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Multilitteratus Incognitus

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Social Presence and Relateability

This week has been rough in the office.  We learned that our colleague - and my former professor - Pepi Leistyna passed away. Details are scant at the moment and everyone in the department is in a state of shock as his death was quite sudden and unexpected.  I was going to write a blog post about about my history with him, how I knew him as a person when I worked in Media Services (good ol' AV department) where he used to pick up VHS players on carts to show clips of films in his courses; how he influenced my development as a learner and a scholar; and finally as a valued colleague when I started working in the department of Applied Linguistics.  While I think this is valuable, and certainly part of the process, I think there is another area to home in on, thanks to this week on #HumanMOOC: Social Presence!

Social Presence is defined as:

...the ability of learners to project their personal characteristics into the community of inquiry, thereby presenting themselves as ‘real people.’ 

Here I want to talk a little about the social presence of the instructor.  I, and every other student who has been in Pepi's classes, knows that Pepi had incredible social presence. Pepi never taught online, and he was a lecturer in his style of teaching, but you never felt bored in his classes.  There was no script to follow, no monotone voice, no scribbling on the blackboard.  What you got was an intellectual engagement for the duration of the class - and that class happened to be lecture driven, in there was Pepi at the front of the room, but his style allowed for a lot of back and forth with students in the class, going "off topic" to explore related areas that are brought up, and artfully getting back "on topic" to make sure that we were all on the same page.  I don't like lectures, I've even fallen asleep in undergrad lectures before, but never in Pepi's classes.

Pepi rarely used new technologies in his course. He still brought VHS tapes and DVDs to show us parts of videos that would inform our discussion for the evening. Wikis? Twitter? Flipgrid? HA! no, that didn't happen - but it didn't matter.  Pepi also basically had one major paper due at the end of the semester, and that was pretty much what your grade was based on (at least that was the case when I took 603 and 618 with him), so not a lot of group-work in or out of class. You could submit parts of your paper in chunks, receive feedback, and rework before you submit your final version at the end of the semester, but I don't know how many people took him up on it.

Pepi accomplished his content goals, and had an incredible degree of social presence, even among alumni who graduated years ago! How did this man do this? After reading facebook posts that have come in after the announcement of Pepi's passing, blog posts from students and fellow alumns, and emails sent to our department email the answer seems simple: relateability.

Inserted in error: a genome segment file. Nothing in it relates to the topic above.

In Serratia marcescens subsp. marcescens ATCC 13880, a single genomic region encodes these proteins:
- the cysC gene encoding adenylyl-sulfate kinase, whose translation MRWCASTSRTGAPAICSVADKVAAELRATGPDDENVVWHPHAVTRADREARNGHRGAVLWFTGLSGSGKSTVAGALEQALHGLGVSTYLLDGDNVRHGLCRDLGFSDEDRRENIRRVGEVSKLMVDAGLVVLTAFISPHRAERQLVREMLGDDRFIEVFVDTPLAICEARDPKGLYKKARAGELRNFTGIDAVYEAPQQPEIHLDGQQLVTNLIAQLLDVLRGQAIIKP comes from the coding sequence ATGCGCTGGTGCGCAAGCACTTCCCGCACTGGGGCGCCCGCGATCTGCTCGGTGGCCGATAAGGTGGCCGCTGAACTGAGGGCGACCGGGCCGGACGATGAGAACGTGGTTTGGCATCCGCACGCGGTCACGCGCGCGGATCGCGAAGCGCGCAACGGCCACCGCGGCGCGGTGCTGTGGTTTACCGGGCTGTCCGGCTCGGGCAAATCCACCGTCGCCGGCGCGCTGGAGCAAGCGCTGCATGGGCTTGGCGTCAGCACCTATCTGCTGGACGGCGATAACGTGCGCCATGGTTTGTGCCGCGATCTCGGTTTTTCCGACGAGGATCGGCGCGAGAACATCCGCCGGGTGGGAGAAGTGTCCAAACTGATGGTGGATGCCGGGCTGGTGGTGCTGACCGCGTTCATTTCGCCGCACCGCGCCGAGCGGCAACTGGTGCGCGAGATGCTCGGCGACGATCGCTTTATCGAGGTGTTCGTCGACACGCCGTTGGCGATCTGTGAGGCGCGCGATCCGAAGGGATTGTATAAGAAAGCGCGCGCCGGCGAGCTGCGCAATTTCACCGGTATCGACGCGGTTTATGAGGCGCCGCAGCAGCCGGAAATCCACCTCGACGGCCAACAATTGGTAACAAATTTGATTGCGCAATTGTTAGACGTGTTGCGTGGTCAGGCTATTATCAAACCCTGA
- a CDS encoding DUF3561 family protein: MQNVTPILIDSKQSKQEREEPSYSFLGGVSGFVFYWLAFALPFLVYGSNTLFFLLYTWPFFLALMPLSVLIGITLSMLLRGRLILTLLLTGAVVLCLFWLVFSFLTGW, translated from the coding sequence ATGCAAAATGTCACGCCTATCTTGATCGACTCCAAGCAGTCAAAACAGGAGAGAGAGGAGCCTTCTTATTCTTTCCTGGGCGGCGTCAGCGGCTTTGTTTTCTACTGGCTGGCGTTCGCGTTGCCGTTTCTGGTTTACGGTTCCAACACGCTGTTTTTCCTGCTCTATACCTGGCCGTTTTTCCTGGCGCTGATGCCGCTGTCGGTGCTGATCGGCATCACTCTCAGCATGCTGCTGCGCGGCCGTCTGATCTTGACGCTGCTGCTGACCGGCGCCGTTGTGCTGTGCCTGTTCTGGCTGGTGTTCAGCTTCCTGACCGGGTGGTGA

Pepi could relate with others, and others could relate with him.  It wasn't just that he was energetic in his courses, even when he was feeling sick and low on energy, it was that he brought in his own personality to the courses.  He could discuss, and connect materials from class with what was happening in the world.  If students brought up an example, he could augment it by showing that he cared enough to know what they were talking about.  Yes, there is the teaching and the advising that is part of the job, but he also knew how to weave in non-class things such as his passion for music, travel, and photography.

With Pepi it wasn't all about business, it was also about relating to you as human being.  With some of the emphasis that we put on tools and technologies for our online courses we sometimes get infatuated with the sound of our own voice that we don't often enough think about relating to our learners (it should be noted that this can happen even without technology mediation in campus courses ;-) ). We might not be able to relate to every aspect of our learner's backgrounds - for instance I have a hard time relating with those who are (or want to be) corporate instructional designers. I have never been a corporate instructional designer, and don't want to be one.  However I know enough about the corporate world from my other education that I can start to relate with my learners at some level.

Being able to relate, I think, is something that cannot be taught. You can certainly learn to fake it until you make it, but it is a skill that you, as an educator, need to practice and improve. I don't know if Pepi learned it, or he was naturally a guy who could relate to others, but he certainly had mastered this skill.

I'll close two things. First, with my favorite Pepi quote: "If you are not angry, you're not paying attention".  It's not that Pepi was an angry man - for from it - he was one of the most relaxed people I've ever met. The point was that there is a lot of injustice in the world and if you are not moved by it to even acknowledge it, then you've taken the red pill.

And, finally, one of the few video lectures of him on YouTube (this is from around the time I was about to graduate from the applied linguistics program).




Pepi, you will be missed...
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